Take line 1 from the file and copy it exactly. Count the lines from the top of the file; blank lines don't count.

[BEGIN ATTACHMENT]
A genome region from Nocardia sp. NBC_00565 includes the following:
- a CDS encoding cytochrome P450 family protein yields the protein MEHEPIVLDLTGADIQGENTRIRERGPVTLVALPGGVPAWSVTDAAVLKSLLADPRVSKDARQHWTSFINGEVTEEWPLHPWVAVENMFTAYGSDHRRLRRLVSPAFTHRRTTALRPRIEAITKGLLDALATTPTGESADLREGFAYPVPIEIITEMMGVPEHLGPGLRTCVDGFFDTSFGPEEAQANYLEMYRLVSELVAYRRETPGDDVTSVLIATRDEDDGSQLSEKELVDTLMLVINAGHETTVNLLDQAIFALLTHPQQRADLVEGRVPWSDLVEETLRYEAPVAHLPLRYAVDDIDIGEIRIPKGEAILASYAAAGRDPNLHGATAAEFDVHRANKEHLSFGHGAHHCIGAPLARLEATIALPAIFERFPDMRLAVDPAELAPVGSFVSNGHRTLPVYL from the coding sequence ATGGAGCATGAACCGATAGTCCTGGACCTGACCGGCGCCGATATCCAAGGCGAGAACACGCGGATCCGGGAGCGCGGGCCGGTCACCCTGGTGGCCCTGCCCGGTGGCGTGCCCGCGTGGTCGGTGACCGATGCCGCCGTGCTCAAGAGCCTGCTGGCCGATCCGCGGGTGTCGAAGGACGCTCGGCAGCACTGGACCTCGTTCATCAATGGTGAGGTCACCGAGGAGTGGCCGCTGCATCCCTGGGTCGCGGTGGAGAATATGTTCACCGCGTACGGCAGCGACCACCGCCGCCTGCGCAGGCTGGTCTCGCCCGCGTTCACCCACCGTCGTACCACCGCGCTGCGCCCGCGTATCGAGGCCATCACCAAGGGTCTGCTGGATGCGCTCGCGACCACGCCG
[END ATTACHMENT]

A genome region from Nocardia sp. NBC_00565 includes the following: